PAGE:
Publishing Partner: Cambridge University Press CUP Extra Wiley-Blackwell Publisher Login
amazon logo
More Info


New from Oxford University Press!

ad

Words in Time and Place: Exploring Language Through the Historical Thesaurus of the Oxford English Dictionary

By David Crystal

Offers a unique view of the English language and its development, and includes witty commentary and anecdotes along the way.


New from Cambridge University Press!

ad

Thesaurus of English Words and Phrases

By Peter Mark Roget

This book "supplies a vocabulary of English words and idiomatic phrases 'arranged … according to the ideas which they express'. The thesaurus, continually expanded and updated, has always remained in print, but this reissued first edition shows the impressive breadth of Roget's own knowledge and interests."


New from Brill!

ad

The Brill Dictionary of Ancient Greek

By Franco Montanari

Coming soon: The Brill Dictionary of Ancient Greek by Franco Montanari is the most comprehensive dictionary for Ancient Greek to English for the 21st Century. Order your copy now!


Book Information

   
Sun Image

Title: Category Neutrality
Subtitle: A Type-Logical Investigation
Written By: John B Whitman
Series Title: Outstanding Dissertations in Linguistics
Description:

'Feature neutrality' is an issue that has received much attention among linguists. For example, consider the sentence, 'I have never, and will never, put my name on this document.' Here, the verb 'put' acts simultaneously as a past participle (as in 'have never put') and a base form (as in 'will never put'), and is therefore said to be neutral between the two forms. Similar examples have been found for many languages.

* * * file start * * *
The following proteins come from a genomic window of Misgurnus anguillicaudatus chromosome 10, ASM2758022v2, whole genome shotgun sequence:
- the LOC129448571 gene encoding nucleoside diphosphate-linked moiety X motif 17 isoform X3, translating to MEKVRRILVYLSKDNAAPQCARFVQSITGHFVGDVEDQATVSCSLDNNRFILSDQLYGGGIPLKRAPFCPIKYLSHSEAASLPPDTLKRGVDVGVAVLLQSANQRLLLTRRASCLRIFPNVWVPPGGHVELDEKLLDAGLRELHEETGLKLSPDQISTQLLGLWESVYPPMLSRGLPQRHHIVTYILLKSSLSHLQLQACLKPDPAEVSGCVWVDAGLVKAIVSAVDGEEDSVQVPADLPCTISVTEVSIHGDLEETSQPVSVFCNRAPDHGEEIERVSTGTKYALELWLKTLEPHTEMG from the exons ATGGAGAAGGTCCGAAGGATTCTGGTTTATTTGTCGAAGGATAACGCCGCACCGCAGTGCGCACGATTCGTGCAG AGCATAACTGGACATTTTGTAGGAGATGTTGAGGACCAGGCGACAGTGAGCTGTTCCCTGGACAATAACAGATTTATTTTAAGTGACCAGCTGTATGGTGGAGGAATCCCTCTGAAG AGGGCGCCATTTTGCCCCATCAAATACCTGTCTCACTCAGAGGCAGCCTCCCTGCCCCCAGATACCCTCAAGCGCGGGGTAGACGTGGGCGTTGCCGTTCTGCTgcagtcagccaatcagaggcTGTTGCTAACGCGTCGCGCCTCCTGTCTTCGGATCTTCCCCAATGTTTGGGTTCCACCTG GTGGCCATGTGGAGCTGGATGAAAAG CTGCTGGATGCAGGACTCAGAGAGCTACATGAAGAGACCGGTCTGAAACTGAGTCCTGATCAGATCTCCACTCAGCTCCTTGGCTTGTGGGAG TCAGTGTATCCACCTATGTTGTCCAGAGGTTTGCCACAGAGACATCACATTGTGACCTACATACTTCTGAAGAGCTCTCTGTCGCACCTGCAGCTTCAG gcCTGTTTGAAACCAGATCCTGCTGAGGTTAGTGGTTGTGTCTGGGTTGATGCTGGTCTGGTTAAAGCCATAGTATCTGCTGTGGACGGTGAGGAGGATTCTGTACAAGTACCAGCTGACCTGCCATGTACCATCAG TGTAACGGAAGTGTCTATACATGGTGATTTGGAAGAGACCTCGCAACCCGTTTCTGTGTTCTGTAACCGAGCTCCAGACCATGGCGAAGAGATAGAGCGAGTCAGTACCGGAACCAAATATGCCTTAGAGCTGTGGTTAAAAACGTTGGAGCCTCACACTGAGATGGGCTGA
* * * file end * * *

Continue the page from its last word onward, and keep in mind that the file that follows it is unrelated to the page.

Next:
The accepted wisdom is that neutrality is possible only for morphosyntactic features such as verb form, gender, number, declension class-not at the level of gross syntactic category, where the semantic differences are more significant. In other words, it has been claimed that "category neutrality," where a word or phrase is used simultaneously with more than one syntactic category, does not exist. (A famous example is the glaring ungrammaticality of this sentence, in which 'can' is used simultaneously as a main verb and auxiliary verb: 'I can tuna and get a new job.') In this book, however, Neal Whitman shows that category neutrality does exist in English. This not only challenges the current thinking, but also raises foundational questions about the nature of ambiguity.

Publication Year: 2004
Publisher: Routledge (Taylor and Francis)
Review: Read the review
BibTex: View BibTex record
Linguistic Field(s): Syntax
Issue: All announcements sent out by The LINGUIST List are emailed to our subscribers and archived with the Library of Congress.
Click here to see the original emailed issue.

Versions:
Format: Hardback
ISBN: 0415970946
ISBN-13: N/A
Pages: 320
Prices: U.S. $ 90.00